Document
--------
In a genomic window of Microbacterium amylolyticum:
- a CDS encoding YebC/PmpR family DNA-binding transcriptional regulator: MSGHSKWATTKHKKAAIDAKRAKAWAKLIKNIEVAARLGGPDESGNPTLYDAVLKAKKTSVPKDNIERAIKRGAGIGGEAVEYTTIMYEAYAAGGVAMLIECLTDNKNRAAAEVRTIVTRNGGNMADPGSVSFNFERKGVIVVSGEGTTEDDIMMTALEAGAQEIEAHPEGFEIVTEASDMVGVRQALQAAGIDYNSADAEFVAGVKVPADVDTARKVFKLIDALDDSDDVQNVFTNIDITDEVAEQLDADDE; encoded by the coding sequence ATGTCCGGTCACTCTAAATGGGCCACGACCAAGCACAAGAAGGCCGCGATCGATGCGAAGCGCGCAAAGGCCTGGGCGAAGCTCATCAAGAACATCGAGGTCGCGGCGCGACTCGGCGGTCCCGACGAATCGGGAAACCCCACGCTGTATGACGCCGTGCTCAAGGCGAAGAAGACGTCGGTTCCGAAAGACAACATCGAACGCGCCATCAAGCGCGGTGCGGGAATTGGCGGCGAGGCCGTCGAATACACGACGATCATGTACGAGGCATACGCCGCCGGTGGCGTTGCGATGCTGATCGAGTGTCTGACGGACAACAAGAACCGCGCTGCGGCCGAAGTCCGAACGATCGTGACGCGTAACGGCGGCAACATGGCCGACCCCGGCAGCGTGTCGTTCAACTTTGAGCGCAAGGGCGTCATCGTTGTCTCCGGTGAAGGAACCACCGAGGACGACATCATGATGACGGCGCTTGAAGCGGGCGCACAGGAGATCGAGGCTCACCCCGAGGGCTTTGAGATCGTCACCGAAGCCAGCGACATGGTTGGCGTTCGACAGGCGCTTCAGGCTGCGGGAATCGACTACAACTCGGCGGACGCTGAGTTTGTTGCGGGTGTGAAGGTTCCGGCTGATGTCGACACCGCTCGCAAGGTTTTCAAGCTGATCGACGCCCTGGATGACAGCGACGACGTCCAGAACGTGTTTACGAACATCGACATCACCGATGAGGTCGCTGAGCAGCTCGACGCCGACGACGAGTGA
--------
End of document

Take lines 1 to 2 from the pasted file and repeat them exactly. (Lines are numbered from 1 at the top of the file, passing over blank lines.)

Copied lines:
In a genomic window of Microbacterium amylolyticum:
- a CDS encoding YebC/PmpR family DNA-binding transcriptional regulator: MSGHSKWATTKHKKAAIDAKRAKAWAKLIKNIEVAARLGGPDESGNPTLYDAVLKAKKTSVPKDNIERAIKRGAGIGGEAVEYTTIMYEAYAAGGVAMLIECLTDNKNRAAAEVRTIVTRNGGNMADPGSVSFNFERKGVIVVSGEGTTEDDIMMTALEAGAQEIEAHPEGFEIVTEASDMVGVRQALQAAGIDYNSADAEFVAGVKVPADVDTARKVFKLIDALDDSDDVQNVFTNIDITDEVAEQLDADDE; encoded by the coding sequence ATGTCCGGTCACTCTAAATGGGCCACGACCAAGCACAAGAAGGCCGCGATCGATGCGAAGCGCGCAAAGGCCTGGGCGAAGCTCATCAAGAACATCGAGGTCGCGGCGCGACTCGGCGGTCCCGACGAATCGGGAAACCCCACGCTGTATGACGCCGTGCTCAAGGCGAAGAAGACGTCGGTTCCGAAAGACAACATCGAACGCGCCATCAAGCGCGGTGCGGGAATTGGCGGCGAGGCCGTCGAATACACGACGATCATGTACGAGGCATACGCCGCCGGTGGCGTTGCGATGCTGATCGAGTGTCTGACGGACAACAAGAACCGCGCTGCGGCCGAAGTCCGAACGATCGTGACGCGTAACGGCGGCAACATGGCCGACCCCGGCAGCGTGTCGTTCAACTTTGAGCGCAAGGGCGTCATCGTTGTCTCCGGTGAAGGAACCACCGAGGACGACATCATGATGACGGCGCTTGAAGCGGGCGCACAGGAGATCGAGGCTCACCCCGAGGGCTTTGAGATCGTCACCGAAGCCAGCGACATGGTTGGCGTTCGACAGGCGCTTCAGGCTGCGGGAATCGACTACAACTCGGCGGACGCTGAGTTTGTTGCGGGTGTGAAGGTTCCGGCTGATGTCGACACCGCTCGCAAGGTTTTCAAGCTGATCGACGCCCTGGATGACAGCGACGACGTCCAGAACGTGTTTACGAACATCGACATCACCGATGAGGTCGCTGAGCAGCTCGACGCCGACGACGAGTGA